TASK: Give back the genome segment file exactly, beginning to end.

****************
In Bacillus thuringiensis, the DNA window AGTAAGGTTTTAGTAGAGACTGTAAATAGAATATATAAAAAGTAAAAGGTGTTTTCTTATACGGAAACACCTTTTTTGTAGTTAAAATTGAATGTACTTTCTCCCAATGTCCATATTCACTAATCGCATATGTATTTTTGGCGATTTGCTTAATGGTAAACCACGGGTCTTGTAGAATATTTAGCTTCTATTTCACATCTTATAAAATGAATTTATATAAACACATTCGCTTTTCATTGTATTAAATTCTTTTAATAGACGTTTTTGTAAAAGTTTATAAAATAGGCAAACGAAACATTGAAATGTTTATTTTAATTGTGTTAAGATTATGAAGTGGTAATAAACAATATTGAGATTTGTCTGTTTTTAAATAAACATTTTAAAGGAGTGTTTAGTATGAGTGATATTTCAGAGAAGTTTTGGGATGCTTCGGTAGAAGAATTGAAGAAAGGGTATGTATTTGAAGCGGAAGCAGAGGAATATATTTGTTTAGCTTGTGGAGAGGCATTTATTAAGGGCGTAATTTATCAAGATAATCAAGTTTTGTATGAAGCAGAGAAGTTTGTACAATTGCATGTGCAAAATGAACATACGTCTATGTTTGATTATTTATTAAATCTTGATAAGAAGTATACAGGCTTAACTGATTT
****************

In Bacillus thuringiensis, the DNA window AGTAAGGTTTTAGTAGAGACTGTAAATAGAATATATAAAAAGTAAAAGGTGTTTTCTTATACGGAAACACCTTTTTTGTAGTTAAAATTGAATGTACTTTCTCCCAATGTCCATATTCACTAATCGCATATGTATTTTTGGCGATTTGCTTAATGGTAAACCACGGGTCTTGTAGAATATTTAGCTTCTATTTCACATCTTATAAAATGAATTTATATAAACACATTCGCTTTTCATTGTATTAAATTCTTTTAATAGACGTTTTTGTAAAAGTTTATAAAATAGGCAAACGAAACATTGAAATGTTTATTTTAATTGTGTTAAGATTATGAAGTGGTAATAAACAATATTGAGATTTGTCTGTTTTTAAATAAACATTTTAAAGGAGTGTTTAGTATGAGTGATATTTCAGAGAAGTTTTGGGATGCTTCGGTAGAAGAATTGAAGAAAGGGTATGTATTTGAAGCGGAAGCAGAGGAATATATTTGTTTAGCTTGTGGAGAGGCATTTATTAAGGGCGTAATTTATCAAGATAATCAAGTTTTGTATGAAGCAGAGAAGTTTGTACAATTGCATGTGCAAAATGAACATACGTCTATGTTTGATTATTTATTAAATCTTGATAAGAAGTATACAGGCTTAACTGATTT